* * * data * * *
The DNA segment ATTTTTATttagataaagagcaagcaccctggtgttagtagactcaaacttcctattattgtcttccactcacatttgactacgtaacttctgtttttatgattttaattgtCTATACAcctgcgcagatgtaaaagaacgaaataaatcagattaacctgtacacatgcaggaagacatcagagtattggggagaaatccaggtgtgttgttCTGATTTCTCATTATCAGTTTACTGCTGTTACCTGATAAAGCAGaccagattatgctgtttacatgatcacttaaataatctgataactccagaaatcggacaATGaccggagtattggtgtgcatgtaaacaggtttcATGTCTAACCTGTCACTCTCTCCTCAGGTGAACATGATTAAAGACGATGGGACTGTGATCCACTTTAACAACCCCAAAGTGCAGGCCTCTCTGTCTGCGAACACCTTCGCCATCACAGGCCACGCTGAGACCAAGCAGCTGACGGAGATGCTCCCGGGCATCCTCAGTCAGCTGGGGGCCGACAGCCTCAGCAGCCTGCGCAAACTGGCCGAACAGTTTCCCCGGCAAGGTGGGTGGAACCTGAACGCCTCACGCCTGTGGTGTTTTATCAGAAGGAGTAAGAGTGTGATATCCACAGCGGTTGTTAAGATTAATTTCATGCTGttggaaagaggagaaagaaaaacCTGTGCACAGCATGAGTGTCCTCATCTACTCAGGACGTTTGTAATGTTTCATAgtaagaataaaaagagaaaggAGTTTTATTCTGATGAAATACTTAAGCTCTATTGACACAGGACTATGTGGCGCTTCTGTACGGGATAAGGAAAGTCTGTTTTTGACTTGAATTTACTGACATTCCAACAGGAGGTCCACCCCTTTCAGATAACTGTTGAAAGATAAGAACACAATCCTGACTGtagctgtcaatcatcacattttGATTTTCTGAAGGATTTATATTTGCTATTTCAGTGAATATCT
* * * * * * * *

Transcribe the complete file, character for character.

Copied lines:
The DNA segment ATTTTTATttagataaagagcaagcaccctggtgttagtagactcaaacttcctattattgtcttccactcacatttgactacgtaacttctgtttttatgattttaattgtCTATACAcctgcgcagatgtaaaagaacgaaataaatcagattaacctgtacacatgcaggaagacatcagagtattggggagaaatccaggtgtgttgttCTGATTTCTCATTATCAGTTTACTGCTGTTACCTGATAAAGCAGaccagattatgctgtttacatgatcacttaaataatctgataactccagaaatcggacaATGaccggagtattggtgtgcatgtaaacaggtttcATGTCTAACCTGTCACTCTCTCCTCAGGTGAACATGATTAAAGACGATGGGACTGTGATCCACTTTAACAACCCCAAAGTGCAGGCCTCTCTGTCTGCGAACACCTTCGCCATCACAGGCCACGCTGAGACCAAGCAGCTGACGGAGATGCTCCCGGGCATCCTCAGTCAGCTGGGGGCCGACAGCCTCAGCAGCCTGCGCAAACTGGCCGAACAGTTTCCCCGGCAAGGTGGGTGGAACCTGAACGCCTCACGCCTGTGGTGTTTTATCAGAAGGAGTAAGAGTGTGATATCCACAGCGGTTGTTAAGATTAATTTCATGCTGttggaaagaggagaaagaaaaacCTGTGCACAGCATGAGTGTCCTCATCTACTCAGGACGTTTGTAATGTTTCATAgtaagaataaaaagagaaaggAGTTTTATTCTGATGAAATACTTAAGCTCTATTGACACAGGACTATGTGGCGCTTCTGTACGGGATAAGGAAAGTCTGTTTTTGACTTGAATTTACTGACATTCCAACAGGAGGTCCACCCCTTTCAGATAACTGTTGAAAGATAAGAACACAATCCTGACTGtagctgtcaatcatcacattttGATTTTCTGAAGGATTTATATTTGCTATTTCAGTGAATATCT